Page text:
Wednesday, April 16, 2014

Boston Marathon - One Year Later (Now With Tattoos!)

It has been a year.

This time last year Kirsten had just finished running the marathon.

I wrote about it here.

And, from a thousand miles away, down in the south of Florida we have managed to miss out on all the Boston Strong news coverage and hub-bub surrounding the anniversary of the horror. I think this is a blessing. I prefer to feel my feelings on my terms, in my own way.

In any case, we wanted to commemorate the occasion somehow and so we decided that now was the perfect moment finally get that tattoo.

Kirsten has a tattoo on her right foot for every marathon she has ever run.
(There are many!)
The position for the NYC star is lightly outlined on the far left

But she had not yet gotten her tat for Boston or for the NYC marathon back in November.

So off we went to HellCat Tattoo in West Palm where the owner himself did the work.

Kirsten has been saying from the beginning that she did not want something flashy. She has been trying to express the gravity this experience has had on her, how it changed her relationship with running, how, somehow, this bombing and the real fear we felt that afternoon had cut into the heart of her and did real damage to her safe space.

Running was where Kirsten went to feel safe.
To become more herself.
Running centers her.

And this awfulness changed that.

Prepping the needles and the ink

I don't think the changes will be permanent.
Or rather, I think they will be permanent but they do not have to be negative.
A scar (which is essentially what a tattoo is --just an artsy colorful scar) can serve as a reminder for how things were. It can be a marker in the road of life. 

I saw this. 
I had this experience.
I want to remember it on my terms in my way. 

My cousin has a tattoo for every child she has. 
My mom has a tattoo of a cross that is an expression of her faith.

Why not tattoo stars on the feet that carried you through pain and hardship and training hundreds and hundreds of miles?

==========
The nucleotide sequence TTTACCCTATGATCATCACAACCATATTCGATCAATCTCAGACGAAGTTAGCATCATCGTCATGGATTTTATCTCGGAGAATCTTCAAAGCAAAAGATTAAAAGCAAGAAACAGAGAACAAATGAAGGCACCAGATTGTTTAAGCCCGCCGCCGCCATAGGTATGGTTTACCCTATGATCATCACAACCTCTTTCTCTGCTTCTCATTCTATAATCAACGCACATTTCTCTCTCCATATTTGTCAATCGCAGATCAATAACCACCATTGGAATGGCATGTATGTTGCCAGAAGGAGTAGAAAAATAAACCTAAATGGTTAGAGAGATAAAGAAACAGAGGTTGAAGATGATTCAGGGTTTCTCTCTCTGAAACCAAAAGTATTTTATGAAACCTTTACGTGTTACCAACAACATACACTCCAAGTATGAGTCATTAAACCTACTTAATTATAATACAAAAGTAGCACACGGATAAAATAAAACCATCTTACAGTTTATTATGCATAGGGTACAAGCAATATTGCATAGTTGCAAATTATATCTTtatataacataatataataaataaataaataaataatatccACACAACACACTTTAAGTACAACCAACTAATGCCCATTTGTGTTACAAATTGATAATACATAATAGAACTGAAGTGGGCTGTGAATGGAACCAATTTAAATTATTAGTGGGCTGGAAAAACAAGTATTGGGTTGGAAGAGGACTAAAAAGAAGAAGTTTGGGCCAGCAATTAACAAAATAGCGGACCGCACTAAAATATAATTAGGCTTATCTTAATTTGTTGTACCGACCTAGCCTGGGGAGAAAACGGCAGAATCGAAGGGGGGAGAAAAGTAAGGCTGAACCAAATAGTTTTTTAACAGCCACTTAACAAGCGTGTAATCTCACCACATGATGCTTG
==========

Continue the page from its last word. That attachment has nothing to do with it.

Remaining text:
And I suppose it is a good thing to be reminded that the things that we love, the things that we think define us are fluid. Changeable. Though Kirsten did not have control over what happened to her at the marathon last year she can allow it to affect her, without having the ugliness of it break her spirit. This horrible act of cruelty does not have to destroy her love of this sport but it can change her relationship to it. She (and we) can discover what it means to be a runner again. 

Not because of the tragedy, but in spite of it.
Despite it.

We can be better.
We can keep running. 
Scarred but still moving. 

She decided to go with one lone star on her right foot. Slightly larger than the rest and outlined in yellow and blue. We put "117" in the center of the star representing last year's 117th running of the Boston Marathon.

I think it is absolutely perfect.

Confession: I have never witnessed in real life a person being tattooed. I do not have any tattoos. I asked my brother John once how it felt to be tattooed and he described it to me this way.

"Imagine getting a sunburn, a really bad sunburn in exactly one spot on your body. But that spot moves. You can feel that spot burning and moving." he said. "Then add blood."

Sounds awesome. 

She was a champ. 

It looked like it hurt.
A lot.

Afterwards we went to dinner and walked around a bit because she is crazy and likes to walk on feet that have been freshly tattooed, I guess. Most of her other tats happened immediately after the marathon's she was running on her swollen, raw, tired legs.

So, yeah.
My girlfriend is a badass.
As usual.

If I ever do get a tattoo I think I will borrow this idea of commemoration, I think.
It would be after I run the Boston Marathon some day in my future.

But until then. Here's this.

Shoes and all.

And to those of you running this year's Boston Marathon, I will be watching you, and thinking of you, this coming Monday.

Keep running!

Tuesday, April 15, 2014

Monday, April 14, 2014

What I Saw On My Run Today (4)

I am trying a more watercolor-y approach today.

These drawings are becoming zen-medition-like experiences.

I get a chance to reflect, and rest my legs and try out new art styles.

There are LOTS of crazy birds down where I live

It's fun.

Know what isn't fun?

Seeing this: 

Which did actually happen on my run this weekend.

Photo cred to miss Kirsten who stopped laughing long enough to take the photographs.

Happy Monday everyone!

Go and be productive!

Thursday, April 10, 2014

Wednesday, April 9, 2014

What I Saw On My Run Today (1)

Caution: Lone broken batteries may inspire existential angst

SMO 2014 is exactly 4 weeks from today.
I am running 9.8 miles, 5.3 miles, and 6.2 miles. 

Holy hell batman. 

Thursday, March 20, 2014

SGM Post-Op & a note About the Lambda

So ends the Sean Gordon Murphy Apprenticeship Program, Inaugural Class, Winter 2014

What a ride! 

 The Upstairs Studio

There were 5 students all told. I was one, then Corin, the other female of the group. We had Jorge from Portugal, Stephen with his Alabamian accent, and Clay from up in Boston. Red was our dapper mascot for much of the time snoring on his dog bed right behind my drafting table and breaking wind often as not (Ew, Red! Stinky Dog!) 

Such a dapper gentleman